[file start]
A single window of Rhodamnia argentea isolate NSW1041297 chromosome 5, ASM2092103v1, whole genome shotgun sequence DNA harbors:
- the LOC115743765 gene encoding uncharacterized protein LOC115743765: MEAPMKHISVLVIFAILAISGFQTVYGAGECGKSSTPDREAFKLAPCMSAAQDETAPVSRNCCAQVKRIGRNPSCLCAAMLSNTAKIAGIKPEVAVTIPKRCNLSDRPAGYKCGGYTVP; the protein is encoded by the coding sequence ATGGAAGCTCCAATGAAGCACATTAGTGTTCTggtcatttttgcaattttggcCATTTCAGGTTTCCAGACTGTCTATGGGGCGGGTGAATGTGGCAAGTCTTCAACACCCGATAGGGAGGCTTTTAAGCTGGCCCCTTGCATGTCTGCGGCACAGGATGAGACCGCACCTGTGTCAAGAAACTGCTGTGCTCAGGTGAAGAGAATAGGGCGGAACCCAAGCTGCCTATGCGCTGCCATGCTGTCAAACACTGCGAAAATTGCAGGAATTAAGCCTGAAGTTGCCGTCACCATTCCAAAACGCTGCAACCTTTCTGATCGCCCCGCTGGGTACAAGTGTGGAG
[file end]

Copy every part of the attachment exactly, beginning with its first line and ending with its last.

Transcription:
A single window of Rhodamnia argentea isolate NSW1041297 chromosome 5, ASM2092103v1, whole genome shotgun sequence DNA harbors:
- the LOC115743765 gene encoding uncharacterized protein LOC115743765: MEAPMKHISVLVIFAILAISGFQTVYGAGECGKSSTPDREAFKLAPCMSAAQDETAPVSRNCCAQVKRIGRNPSCLCAAMLSNTAKIAGIKPEVAVTIPKRCNLSDRPAGYKCGGYTVP; the protein is encoded by the coding sequence ATGGAAGCTCCAATGAAGCACATTAGTGTTCTggtcatttttgcaattttggcCATTTCAGGTTTCCAGACTGTCTATGGGGCGGGTGAATGTGGCAAGTCTTCAACACCCGATAGGGAGGCTTTTAAGCTGGCCCCTTGCATGTCTGCGGCACAGGATGAGACCGCACCTGTGTCAAGAAACTGCTGTGCTCAGGTGAAGAGAATAGGGCGGAACCCAAGCTGCCTATGCGCTGCCATGCTGTCAAACACTGCGAAAATTGCAGGAATTAAGCCTGAAGTTGCCGTCACCATTCCAAAACGCTGCAACCTTTCTGATCGCCCCGCTGGGTACAAGTGTGGAG